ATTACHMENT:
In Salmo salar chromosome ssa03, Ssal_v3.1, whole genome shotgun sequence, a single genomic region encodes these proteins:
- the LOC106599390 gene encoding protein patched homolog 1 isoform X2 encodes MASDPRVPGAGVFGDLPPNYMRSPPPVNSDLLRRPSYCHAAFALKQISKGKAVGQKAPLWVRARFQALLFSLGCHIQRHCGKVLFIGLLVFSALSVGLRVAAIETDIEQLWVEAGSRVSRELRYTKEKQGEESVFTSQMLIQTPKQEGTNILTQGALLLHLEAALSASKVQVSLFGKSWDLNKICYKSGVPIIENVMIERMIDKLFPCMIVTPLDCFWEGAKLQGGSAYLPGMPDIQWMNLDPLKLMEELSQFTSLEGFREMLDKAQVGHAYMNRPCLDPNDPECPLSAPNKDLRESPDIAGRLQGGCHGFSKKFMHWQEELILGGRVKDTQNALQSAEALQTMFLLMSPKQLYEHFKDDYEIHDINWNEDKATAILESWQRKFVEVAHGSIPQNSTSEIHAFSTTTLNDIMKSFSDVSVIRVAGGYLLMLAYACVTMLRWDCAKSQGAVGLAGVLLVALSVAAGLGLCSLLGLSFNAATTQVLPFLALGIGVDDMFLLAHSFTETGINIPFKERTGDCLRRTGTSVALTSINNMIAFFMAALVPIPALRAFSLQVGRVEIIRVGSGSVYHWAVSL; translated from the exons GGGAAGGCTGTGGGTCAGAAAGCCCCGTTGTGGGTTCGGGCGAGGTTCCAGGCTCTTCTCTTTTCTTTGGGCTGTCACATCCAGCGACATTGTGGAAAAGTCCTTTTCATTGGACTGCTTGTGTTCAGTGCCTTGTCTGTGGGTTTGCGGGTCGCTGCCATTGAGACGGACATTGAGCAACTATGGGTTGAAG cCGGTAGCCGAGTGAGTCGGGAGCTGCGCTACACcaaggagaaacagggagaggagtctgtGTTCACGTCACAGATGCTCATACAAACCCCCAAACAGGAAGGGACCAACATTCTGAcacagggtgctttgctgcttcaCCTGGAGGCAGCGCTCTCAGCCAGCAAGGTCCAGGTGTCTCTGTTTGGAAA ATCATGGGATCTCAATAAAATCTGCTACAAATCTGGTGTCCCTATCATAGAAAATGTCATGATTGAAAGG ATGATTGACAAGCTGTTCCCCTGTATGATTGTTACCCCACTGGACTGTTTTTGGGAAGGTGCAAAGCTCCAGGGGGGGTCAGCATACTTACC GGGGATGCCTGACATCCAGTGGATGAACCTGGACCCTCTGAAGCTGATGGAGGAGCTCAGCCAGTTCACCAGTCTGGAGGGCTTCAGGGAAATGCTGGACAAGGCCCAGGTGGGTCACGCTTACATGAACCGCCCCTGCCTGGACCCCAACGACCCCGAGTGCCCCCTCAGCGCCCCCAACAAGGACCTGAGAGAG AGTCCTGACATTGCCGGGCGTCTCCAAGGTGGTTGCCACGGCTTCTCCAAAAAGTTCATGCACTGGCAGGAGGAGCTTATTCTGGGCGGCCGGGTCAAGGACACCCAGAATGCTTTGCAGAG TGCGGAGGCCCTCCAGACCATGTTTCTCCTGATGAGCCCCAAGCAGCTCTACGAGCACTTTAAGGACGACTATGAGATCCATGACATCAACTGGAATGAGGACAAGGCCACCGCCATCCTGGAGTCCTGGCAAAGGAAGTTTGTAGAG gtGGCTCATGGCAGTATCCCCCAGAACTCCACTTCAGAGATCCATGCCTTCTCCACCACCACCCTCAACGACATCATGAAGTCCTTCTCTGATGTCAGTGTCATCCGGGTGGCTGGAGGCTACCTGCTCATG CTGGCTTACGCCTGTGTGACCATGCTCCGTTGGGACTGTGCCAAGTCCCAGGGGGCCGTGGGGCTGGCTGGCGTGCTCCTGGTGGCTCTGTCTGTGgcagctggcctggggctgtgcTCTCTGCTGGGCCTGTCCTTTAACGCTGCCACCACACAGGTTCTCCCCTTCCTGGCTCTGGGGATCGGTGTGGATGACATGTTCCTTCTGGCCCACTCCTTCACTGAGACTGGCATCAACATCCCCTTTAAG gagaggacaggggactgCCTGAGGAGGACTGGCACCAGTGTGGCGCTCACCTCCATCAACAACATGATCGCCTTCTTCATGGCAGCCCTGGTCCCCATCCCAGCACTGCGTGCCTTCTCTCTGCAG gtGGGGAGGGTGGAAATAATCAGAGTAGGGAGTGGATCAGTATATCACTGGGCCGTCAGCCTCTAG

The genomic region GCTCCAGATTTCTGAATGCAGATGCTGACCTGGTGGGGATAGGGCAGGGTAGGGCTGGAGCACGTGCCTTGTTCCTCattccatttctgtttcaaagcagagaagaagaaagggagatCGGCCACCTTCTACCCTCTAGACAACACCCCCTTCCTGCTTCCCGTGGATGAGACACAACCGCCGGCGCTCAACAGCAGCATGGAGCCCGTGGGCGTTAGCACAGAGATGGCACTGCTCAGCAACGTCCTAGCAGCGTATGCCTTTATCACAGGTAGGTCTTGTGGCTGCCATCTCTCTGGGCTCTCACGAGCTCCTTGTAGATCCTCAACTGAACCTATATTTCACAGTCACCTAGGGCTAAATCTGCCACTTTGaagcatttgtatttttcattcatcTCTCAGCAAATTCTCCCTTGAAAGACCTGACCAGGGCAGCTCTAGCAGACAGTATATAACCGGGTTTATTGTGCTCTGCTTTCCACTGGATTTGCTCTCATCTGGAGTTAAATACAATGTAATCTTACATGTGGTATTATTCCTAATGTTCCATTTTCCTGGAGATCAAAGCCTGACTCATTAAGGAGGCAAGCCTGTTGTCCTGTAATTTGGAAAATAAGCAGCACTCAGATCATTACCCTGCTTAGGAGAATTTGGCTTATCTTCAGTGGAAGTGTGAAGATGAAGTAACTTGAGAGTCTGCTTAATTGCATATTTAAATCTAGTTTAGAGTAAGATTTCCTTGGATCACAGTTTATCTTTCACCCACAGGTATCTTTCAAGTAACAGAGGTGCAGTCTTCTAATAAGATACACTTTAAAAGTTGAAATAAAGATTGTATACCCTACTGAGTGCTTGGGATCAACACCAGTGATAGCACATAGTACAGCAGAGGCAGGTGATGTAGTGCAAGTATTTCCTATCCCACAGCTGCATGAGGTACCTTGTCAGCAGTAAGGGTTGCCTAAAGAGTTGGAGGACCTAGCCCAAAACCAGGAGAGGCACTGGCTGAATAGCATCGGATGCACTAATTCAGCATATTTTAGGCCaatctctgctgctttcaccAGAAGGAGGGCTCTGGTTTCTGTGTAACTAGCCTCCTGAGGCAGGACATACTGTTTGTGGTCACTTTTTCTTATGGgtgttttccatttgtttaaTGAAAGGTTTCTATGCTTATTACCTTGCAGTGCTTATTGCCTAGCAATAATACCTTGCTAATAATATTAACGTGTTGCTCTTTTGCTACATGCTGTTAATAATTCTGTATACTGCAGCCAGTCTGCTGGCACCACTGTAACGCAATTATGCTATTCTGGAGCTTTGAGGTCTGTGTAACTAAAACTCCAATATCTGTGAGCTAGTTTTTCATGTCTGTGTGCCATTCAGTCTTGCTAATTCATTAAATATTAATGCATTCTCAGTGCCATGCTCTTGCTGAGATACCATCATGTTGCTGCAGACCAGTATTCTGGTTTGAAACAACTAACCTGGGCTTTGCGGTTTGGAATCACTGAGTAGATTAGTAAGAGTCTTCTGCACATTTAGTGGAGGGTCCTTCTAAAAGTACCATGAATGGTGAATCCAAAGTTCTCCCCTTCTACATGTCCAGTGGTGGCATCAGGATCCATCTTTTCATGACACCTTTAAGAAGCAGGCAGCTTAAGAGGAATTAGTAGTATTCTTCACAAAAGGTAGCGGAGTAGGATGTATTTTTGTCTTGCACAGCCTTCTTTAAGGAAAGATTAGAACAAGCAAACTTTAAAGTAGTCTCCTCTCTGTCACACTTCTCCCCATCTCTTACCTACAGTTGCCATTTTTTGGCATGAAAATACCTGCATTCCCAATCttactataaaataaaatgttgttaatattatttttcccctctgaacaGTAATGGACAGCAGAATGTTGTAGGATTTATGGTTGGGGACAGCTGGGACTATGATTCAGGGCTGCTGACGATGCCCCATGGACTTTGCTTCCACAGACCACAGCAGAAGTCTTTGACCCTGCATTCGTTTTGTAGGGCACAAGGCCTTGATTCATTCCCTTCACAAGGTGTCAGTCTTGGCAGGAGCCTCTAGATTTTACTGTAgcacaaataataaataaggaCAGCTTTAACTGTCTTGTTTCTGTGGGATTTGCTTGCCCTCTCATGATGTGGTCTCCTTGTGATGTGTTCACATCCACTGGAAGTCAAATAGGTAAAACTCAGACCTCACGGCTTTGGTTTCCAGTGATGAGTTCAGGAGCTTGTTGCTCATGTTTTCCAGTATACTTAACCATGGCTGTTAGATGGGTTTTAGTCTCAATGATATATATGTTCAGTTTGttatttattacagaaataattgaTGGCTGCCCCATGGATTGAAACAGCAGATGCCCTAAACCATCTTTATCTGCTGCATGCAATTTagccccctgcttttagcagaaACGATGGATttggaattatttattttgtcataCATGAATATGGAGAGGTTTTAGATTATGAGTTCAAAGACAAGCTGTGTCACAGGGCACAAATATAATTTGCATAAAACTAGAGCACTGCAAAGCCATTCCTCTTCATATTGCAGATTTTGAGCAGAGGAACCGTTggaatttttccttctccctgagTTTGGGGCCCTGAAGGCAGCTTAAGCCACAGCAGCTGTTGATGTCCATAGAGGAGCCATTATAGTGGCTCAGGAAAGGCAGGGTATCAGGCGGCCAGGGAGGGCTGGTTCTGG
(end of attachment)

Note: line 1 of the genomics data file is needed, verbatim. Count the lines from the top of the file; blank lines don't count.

In Salmo salar chromosome ssa03, Ssal_v3.1, whole genome shotgun sequence, a single genomic region encodes these proteins: